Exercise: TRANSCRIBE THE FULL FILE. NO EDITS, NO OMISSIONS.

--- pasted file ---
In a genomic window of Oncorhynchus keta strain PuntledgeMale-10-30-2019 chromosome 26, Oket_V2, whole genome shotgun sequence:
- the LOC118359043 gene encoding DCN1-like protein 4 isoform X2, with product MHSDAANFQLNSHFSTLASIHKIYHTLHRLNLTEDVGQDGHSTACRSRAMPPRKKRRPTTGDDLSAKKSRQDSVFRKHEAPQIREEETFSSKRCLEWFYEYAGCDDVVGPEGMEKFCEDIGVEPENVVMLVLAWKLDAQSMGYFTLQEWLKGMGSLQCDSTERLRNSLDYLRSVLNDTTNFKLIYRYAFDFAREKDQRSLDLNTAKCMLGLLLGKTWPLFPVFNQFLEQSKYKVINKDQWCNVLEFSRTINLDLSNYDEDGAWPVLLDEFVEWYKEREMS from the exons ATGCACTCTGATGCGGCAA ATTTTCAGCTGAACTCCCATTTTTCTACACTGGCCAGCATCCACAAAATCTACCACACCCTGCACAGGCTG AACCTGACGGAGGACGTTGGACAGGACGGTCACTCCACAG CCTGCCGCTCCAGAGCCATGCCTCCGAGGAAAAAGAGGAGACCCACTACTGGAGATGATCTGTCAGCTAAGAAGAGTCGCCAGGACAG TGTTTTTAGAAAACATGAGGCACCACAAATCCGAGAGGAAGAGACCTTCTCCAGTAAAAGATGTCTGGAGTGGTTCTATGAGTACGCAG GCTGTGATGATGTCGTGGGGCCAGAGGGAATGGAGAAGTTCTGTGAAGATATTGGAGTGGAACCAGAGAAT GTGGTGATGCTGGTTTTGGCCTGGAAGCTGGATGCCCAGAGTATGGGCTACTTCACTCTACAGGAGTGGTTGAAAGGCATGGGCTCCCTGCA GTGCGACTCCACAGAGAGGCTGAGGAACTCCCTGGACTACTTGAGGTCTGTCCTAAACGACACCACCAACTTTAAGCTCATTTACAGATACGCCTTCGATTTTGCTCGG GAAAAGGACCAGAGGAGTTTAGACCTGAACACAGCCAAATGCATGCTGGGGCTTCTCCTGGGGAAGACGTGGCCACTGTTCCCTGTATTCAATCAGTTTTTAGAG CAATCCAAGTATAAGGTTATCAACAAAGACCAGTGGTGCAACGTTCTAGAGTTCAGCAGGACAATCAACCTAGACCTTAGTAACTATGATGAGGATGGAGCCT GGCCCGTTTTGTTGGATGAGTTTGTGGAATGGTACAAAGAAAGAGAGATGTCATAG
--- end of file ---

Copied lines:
In a genomic window of Oncorhynchus keta strain PuntledgeMale-10-30-2019 chromosome 26, Oket_V2, whole genome shotgun sequence:
- the LOC118359043 gene encoding DCN1-like protein 4 isoform X2, with product MHSDAANFQLNSHFSTLASIHKIYHTLHRLNLTEDVGQDGHSTACRSRAMPPRKKRRPTTGDDLSAKKSRQDSVFRKHEAPQIREEETFSSKRCLEWFYEYAGCDDVVGPEGMEKFCEDIGVEPENVVMLVLAWKLDAQSMGYFTLQEWLKGMGSLQCDSTERLRNSLDYLRSVLNDTTNFKLIYRYAFDFAREKDQRSLDLNTAKCMLGLLLGKTWPLFPVFNQFLEQSKYKVINKDQWCNVLEFSRTINLDLSNYDEDGAWPVLLDEFVEWYKEREMS from the exons ATGCACTCTGATGCGGCAA ATTTTCAGCTGAACTCCCATTTTTCTACACTGGCCAGCATCCACAAAATCTACCACACCCTGCACAGGCTG AACCTGACGGAGGACGTTGGACAGGACGGTCACTCCACAG CCTGCCGCTCCAGAGCCATGCCTCCGAGGAAAAAGAGGAGACCCACTACTGGAGATGATCTGTCAGCTAAGAAGAGTCGCCAGGACAG TGTTTTTAGAAAACATGAGGCACCACAAATCCGAGAGGAAGAGACCTTCTCCAGTAAAAGATGTCTGGAGTGGTTCTATGAGTACGCAG GCTGTGATGATGTCGTGGGGCCAGAGGGAATGGAGAAGTTCTGTGAAGATATTGGAGTGGAACCAGAGAAT GTGGTGATGCTGGTTTTGGCCTGGAAGCTGGATGCCCAGAGTATGGGCTACTTCACTCTACAGGAGTGGTTGAAAGGCATGGGCTCCCTGCA GTGCGACTCCACAGAGAGGCTGAGGAACTCCCTGGACTACTTGAGGTCTGTCCTAAACGACACCACCAACTTTAAGCTCATTTACAGATACGCCTTCGATTTTGCTCGG GAAAAGGACCAGAGGAGTTTAGACCTGAACACAGCCAAATGCATGCTGGGGCTTCTCCTGGGGAAGACGTGGCCACTGTTCCCTGTATTCAATCAGTTTTTAGAG CAATCCAAGTATAAGGTTATCAACAAAGACCAGTGGTGCAACGTTCTAGAGTTCAGCAGGACAATCAACCTAGACCTTAGTAACTATGATGAGGATGGAGCCT GGCCCGTTTTGTTGGATGAGTTTGTGGAATGGTACAAAGAAAGAGAGATGTCATAG